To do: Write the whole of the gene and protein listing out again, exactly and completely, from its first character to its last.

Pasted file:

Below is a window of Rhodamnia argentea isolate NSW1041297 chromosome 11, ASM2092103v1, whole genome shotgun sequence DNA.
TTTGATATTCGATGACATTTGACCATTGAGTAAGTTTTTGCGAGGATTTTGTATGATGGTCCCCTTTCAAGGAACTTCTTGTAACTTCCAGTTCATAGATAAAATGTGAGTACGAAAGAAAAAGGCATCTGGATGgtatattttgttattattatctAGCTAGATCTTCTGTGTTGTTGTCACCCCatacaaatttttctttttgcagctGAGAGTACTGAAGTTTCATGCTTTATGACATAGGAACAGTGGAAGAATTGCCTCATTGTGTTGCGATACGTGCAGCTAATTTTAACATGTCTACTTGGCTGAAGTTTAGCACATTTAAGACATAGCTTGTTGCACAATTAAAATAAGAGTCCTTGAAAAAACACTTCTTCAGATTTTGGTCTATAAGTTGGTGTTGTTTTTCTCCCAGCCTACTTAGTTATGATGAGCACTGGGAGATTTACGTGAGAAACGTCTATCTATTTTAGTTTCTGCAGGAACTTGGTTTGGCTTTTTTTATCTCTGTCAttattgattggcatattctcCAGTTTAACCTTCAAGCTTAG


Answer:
Below is a window of Rhodamnia argentea isolate NSW1041297 chromosome 11, ASM2092103v1, whole genome shotgun sequence DNA.
TTTGATATTCGATGACATTTGACCATTGAGTAAGTTTTTGCGAGGATTTTGTATGATGGTCCCCTTTCAAGGAACTTCTTGTAACTTCCAGTTCATAGATAAAATGTGAGTACGAAAGAAAAAGGCATCTGGATGgtatattttgttattattatctAGCTAGATCTTCTGTGTTGTTGTCACCCCatacaaatttttctttttgcagctGAGAGTACTGAAGTTTCATGCTTTATGACATAGGAACAGTGGAAGAATTGCCTCATTGTGTTGCGATACGTGCAGCTAATTTTAACATGTCTACTTGGCTGAAGTTTAGCACATTTAAGACATAGCTTGTTGCACAATTAAAATAAGAGTCCTTGAAAAAACACTTCTTCAGATTTTGGTCTATAAGTTGGTGTTGTTTTTCTCCCAGCCTACTTAGTTATGATGAGCACTGGGAGATTTACGTGAGAAACGTCTATCTATTTTAGTTTCTGCAGGAACTTGGTTTGGCTTTTTTTATCTCTGTCAttattgattggcatattctcCAGTTTAACCTTCAAGCTTAG